*Aw hell no! Let’s face it, something is seriously off kilter if you are “having fun” while serving time in prison. Prison is supposed to be a place where you are held accountable for breaking the law. You’ve got to watch your back. A man ain’t even safe retrieving his soap off the floor in the shower and all that stuff. We’ve seen the movies…Shawshank Redemption! You are NOT suppose to be in there making music videos.
But two men who were caught making a rap video on a newly-acquired smartphone apparently didn’t get that memo. They were convicted of murder in 2009, when they gunned down 19-year-old college student TK Hancock in Memphis, Tenn.
According to WMC Action News 5, Lavino Horne and Leterpa Mosley, the two convicted murderers-turned-rappers, were found guilty of two counts: making the videos and smuggling in a smartphone, a very serious violation in prison.
The victim’s aunt, Belinda Hatcher, was appalled that the two men seemed to be enjoying themselves behind bars.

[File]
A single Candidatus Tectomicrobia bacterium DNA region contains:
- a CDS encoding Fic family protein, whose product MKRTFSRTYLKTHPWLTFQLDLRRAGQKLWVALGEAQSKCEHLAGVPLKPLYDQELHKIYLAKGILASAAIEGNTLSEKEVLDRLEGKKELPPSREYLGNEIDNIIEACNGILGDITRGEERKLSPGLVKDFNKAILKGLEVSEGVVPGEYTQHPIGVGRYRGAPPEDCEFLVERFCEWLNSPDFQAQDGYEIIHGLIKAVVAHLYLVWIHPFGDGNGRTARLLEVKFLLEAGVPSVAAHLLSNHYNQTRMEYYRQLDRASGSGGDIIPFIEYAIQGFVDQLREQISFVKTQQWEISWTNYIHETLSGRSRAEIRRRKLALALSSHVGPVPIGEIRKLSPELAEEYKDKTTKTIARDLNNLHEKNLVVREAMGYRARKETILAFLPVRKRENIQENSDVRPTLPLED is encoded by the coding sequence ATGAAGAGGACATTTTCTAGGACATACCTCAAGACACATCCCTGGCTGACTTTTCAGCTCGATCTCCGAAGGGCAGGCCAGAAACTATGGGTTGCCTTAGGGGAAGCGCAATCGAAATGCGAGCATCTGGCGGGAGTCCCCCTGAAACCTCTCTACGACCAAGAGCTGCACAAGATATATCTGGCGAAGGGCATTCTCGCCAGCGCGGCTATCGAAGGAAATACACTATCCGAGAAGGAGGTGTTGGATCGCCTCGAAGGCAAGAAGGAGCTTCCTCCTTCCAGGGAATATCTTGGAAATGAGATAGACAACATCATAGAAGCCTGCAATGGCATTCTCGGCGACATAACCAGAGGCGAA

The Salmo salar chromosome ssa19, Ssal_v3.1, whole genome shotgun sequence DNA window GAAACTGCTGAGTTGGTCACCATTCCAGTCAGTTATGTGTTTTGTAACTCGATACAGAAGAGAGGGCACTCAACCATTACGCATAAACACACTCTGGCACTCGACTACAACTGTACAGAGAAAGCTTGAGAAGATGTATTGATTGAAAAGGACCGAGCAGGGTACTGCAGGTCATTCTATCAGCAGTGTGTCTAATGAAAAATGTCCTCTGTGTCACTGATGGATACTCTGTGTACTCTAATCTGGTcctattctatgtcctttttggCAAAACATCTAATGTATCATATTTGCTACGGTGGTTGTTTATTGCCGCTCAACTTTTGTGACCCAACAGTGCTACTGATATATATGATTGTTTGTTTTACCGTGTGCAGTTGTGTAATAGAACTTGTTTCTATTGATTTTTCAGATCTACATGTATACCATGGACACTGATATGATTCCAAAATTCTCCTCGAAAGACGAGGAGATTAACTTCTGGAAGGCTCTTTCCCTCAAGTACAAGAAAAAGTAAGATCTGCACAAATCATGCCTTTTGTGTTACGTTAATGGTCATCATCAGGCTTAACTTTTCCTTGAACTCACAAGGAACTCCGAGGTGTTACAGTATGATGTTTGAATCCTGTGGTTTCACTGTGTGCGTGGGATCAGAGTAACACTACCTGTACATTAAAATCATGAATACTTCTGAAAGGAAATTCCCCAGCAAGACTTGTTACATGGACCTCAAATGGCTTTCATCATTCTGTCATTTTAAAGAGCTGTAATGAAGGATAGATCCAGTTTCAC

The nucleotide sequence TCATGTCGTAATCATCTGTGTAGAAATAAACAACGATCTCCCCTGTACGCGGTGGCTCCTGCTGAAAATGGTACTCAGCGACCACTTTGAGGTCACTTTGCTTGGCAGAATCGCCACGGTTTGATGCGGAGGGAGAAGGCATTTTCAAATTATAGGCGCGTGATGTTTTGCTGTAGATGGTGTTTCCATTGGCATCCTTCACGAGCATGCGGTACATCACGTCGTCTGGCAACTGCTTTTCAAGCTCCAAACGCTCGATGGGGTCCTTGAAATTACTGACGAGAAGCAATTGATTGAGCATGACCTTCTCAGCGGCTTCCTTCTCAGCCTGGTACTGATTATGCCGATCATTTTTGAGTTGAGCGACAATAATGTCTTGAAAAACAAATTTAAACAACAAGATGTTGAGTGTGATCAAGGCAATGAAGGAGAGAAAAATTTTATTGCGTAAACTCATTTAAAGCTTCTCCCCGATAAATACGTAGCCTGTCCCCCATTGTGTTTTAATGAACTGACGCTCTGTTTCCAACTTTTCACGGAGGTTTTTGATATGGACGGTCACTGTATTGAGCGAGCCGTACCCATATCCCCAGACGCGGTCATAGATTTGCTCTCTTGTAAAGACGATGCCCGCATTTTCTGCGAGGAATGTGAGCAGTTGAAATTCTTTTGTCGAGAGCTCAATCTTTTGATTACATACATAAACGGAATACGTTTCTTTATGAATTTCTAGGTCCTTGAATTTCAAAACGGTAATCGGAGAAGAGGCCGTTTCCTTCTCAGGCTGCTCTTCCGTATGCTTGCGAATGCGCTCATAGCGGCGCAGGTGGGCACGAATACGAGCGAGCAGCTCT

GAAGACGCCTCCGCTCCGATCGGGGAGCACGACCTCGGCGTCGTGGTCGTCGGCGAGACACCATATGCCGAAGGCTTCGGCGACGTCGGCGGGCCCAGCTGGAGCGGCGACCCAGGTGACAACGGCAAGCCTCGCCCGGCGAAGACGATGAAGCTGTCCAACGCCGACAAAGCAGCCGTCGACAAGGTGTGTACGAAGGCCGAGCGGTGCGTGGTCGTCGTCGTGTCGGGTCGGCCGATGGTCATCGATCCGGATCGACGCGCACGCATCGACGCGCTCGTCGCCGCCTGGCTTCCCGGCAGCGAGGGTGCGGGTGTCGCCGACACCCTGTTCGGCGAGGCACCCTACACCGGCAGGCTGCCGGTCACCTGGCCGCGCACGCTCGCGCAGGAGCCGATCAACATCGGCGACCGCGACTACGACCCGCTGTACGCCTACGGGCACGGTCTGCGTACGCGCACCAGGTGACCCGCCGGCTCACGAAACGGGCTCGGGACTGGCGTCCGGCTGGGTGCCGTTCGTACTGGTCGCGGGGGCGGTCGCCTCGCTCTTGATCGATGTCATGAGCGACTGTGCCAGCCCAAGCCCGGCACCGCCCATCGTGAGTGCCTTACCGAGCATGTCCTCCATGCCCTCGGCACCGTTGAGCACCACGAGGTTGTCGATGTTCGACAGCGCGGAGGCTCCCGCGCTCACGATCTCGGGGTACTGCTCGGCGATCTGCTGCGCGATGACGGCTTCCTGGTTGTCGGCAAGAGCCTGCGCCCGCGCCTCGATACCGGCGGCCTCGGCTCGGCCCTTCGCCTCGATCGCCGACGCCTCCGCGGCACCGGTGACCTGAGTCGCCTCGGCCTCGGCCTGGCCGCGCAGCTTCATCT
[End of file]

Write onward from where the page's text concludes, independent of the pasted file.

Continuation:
“Prison is not what it’s supposed to be,” she tells WMC Action News 5. “If they’re in prison having fun, making videos and music, something is wrong. [My nephew was a] very outgoing kid, very smart, always willing to help anyone who needed help.”
Hancock had been sitting in his car when he was murdered during a robbery attempt. At the time he was a sophomore at the University of Memphis.
Tracy Hancock, the victim’s sister, said her family was just turning an emotional corner and was starting to feel better, but the news of the prisoners making rap videos renewed more hurt feelings.
“It’s kind of like reopening a wound,” she explained. “We’ve grieved for five years, [we] are trying to let it go, and all of this pops back up again. It’s just hurtful all over again.”
This wasn’t the first time the inmates were found with a phone in prison. The two men have been caught and penalized on three separate occasions, but the fine they received did not exceed $5, which is a joke.
“I can’t visit my brother, I can’t call him, none of that stuff, and then they’re making videos and getting phones,” said Hancock. “I mean, you know, that’s just not right.”